VMware crams more cloudy calories in vCloud Suite's cakehole

Chubby control freak now with more to grab hold of

VMworld Europe VMware's vCloud Suite is not even two months old and just started shipping a month ago - yet the virtualisation titan is already stuffing more wares into its cloudy tool suite, which does not have the vRAM memory tax but rather simple per-socket pricing.

At the VMworld Europe shindig in Barcelona, Spain today, the updated vCloud Suite will be the main attraction.

VMware rolled out its integrated cloudy control freak alongside of the new ESXi server virtualization hypervisor and vSphere add-ons at the VMworld 2012 extravaganza at the end of August, and it started shipping to customers on 11 September.

vCloud Suite included the top-end vSphere Enterprise Plus toolset as well as vCloud Director (for pooling multiple vCenter management consoles and their hypervisors), vCloud Connector (for linking private and public clouds), vCloud Networking and Security (just what the name says), vCloud Site Recovery Manager (for failover and disaster recovery of VMs), vCenter Operations Management Suite (all the metering, chargeback, and configuration management), and vFabric Application Director (an app catalog and provisioning tool).

Prior to this bundling, you had to buy each of these bits separately, and they used a mix of processor socket or VM pricing with supplemental fees for virtual memory usage above a certain limit. But with vCloud Suite 5.1, you get the whole enchilada and you pay $4,995 per socket for the Standard Edition (which includes vSphere Enterprise Plus, vCloud Director, vCloud Connector, and vCloud Networking and Security Standard Edition, which includes software-defined networking and vShield security).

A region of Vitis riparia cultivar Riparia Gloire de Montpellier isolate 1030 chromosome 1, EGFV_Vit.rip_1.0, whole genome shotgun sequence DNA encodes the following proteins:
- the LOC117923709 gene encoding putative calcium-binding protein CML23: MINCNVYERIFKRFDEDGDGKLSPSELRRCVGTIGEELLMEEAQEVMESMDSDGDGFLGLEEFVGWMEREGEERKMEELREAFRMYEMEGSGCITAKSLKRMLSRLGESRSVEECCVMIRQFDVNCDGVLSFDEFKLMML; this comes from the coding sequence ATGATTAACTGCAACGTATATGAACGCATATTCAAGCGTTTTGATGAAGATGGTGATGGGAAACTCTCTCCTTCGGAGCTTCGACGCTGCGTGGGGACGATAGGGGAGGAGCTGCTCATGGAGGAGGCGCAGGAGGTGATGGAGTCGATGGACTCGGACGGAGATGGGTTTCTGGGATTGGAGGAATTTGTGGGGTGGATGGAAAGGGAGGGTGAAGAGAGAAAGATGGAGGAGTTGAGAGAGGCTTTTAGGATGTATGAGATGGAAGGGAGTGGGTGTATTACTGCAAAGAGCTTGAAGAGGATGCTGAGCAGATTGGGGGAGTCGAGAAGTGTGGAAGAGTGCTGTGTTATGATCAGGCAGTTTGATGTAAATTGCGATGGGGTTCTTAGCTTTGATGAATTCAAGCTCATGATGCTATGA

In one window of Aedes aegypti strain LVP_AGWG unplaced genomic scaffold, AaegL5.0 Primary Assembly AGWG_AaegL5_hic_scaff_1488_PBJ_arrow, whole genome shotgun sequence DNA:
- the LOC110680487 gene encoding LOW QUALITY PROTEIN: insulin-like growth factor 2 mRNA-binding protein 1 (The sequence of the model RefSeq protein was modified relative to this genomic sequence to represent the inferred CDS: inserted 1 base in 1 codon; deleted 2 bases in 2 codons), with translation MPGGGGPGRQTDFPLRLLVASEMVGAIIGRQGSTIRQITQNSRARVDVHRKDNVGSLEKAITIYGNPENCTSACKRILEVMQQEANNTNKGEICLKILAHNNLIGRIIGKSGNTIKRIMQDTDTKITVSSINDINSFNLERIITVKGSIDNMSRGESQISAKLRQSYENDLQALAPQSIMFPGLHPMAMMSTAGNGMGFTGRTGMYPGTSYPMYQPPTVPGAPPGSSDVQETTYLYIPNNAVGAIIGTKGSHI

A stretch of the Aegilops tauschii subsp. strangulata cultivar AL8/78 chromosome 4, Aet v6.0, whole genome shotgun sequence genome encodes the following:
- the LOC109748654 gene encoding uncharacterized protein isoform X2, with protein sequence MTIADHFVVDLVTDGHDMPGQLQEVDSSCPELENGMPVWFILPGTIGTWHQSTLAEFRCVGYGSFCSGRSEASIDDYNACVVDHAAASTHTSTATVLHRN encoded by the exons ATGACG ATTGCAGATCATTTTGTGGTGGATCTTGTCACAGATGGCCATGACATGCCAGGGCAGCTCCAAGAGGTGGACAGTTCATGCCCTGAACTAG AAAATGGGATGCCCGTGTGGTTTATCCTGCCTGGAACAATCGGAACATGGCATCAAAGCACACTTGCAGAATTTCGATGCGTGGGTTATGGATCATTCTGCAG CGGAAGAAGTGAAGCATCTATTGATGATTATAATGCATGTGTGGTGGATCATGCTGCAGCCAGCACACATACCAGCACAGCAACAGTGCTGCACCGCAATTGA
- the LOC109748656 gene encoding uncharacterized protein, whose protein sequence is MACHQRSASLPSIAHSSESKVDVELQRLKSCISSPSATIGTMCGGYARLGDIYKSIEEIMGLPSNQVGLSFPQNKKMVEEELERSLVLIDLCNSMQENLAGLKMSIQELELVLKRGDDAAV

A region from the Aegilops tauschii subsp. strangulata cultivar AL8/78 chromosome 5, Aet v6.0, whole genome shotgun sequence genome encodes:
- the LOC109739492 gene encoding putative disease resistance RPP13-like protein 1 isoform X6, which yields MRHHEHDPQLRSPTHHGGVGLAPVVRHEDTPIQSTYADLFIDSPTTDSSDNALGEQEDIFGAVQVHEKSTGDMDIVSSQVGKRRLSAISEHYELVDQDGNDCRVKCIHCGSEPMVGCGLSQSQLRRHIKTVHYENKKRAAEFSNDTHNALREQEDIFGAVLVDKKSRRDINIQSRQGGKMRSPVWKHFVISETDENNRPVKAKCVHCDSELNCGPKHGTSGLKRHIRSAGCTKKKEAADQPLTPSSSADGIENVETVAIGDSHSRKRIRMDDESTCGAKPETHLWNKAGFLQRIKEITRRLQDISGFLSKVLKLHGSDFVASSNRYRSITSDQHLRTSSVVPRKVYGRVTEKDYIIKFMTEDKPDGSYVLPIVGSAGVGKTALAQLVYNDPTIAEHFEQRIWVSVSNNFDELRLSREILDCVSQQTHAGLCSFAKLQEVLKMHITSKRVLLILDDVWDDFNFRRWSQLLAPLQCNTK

The Advanced Edition, which costs $7,495 per socket, adds in firewall and networking resiliency features and vCenter Operations Advanced Edition, which sports performance monitoring and capacity planning across the cloud. The top end vCloud Suite Enterprise Edition has all the bells and whistles and costs $11,495 per socket.

Depending on how many VMs you have and what features you add, the effective discount for the suite over the piece parts is on the order of 20 to 50 per cent, VMware told El Reg back in August.

With today's vCloud Suite update, the pricing is the same and now new features are being rolled in. The cloudy control freak is getting pretty chubby, as you can see:

VMware's cloudy portfolio embiggens and enpuffens

VMware's cloudy portfolio embiggens and enpuffens (click to enlarge)

Having eaten DynamicOps back in early July and snatched it out of a possible acquisition by software-starved Dell, VMware is now slapping a new brand on this cross-platform server, hypervisor, and cloud provisioning tool – vCloud Automation Center 5.1 – and rolling it in the vCloud Suite for free.

If you like DynamicOps, you can still buy it separately, but VMware's pricing was not available for the standalone version as El Reg went to press. What we can tell you is that the DynamicOps tools have been integrated with vCloud Director and vCenter Orchestrator (although, really, in many ways, DynamicOps replaces some of the functionality).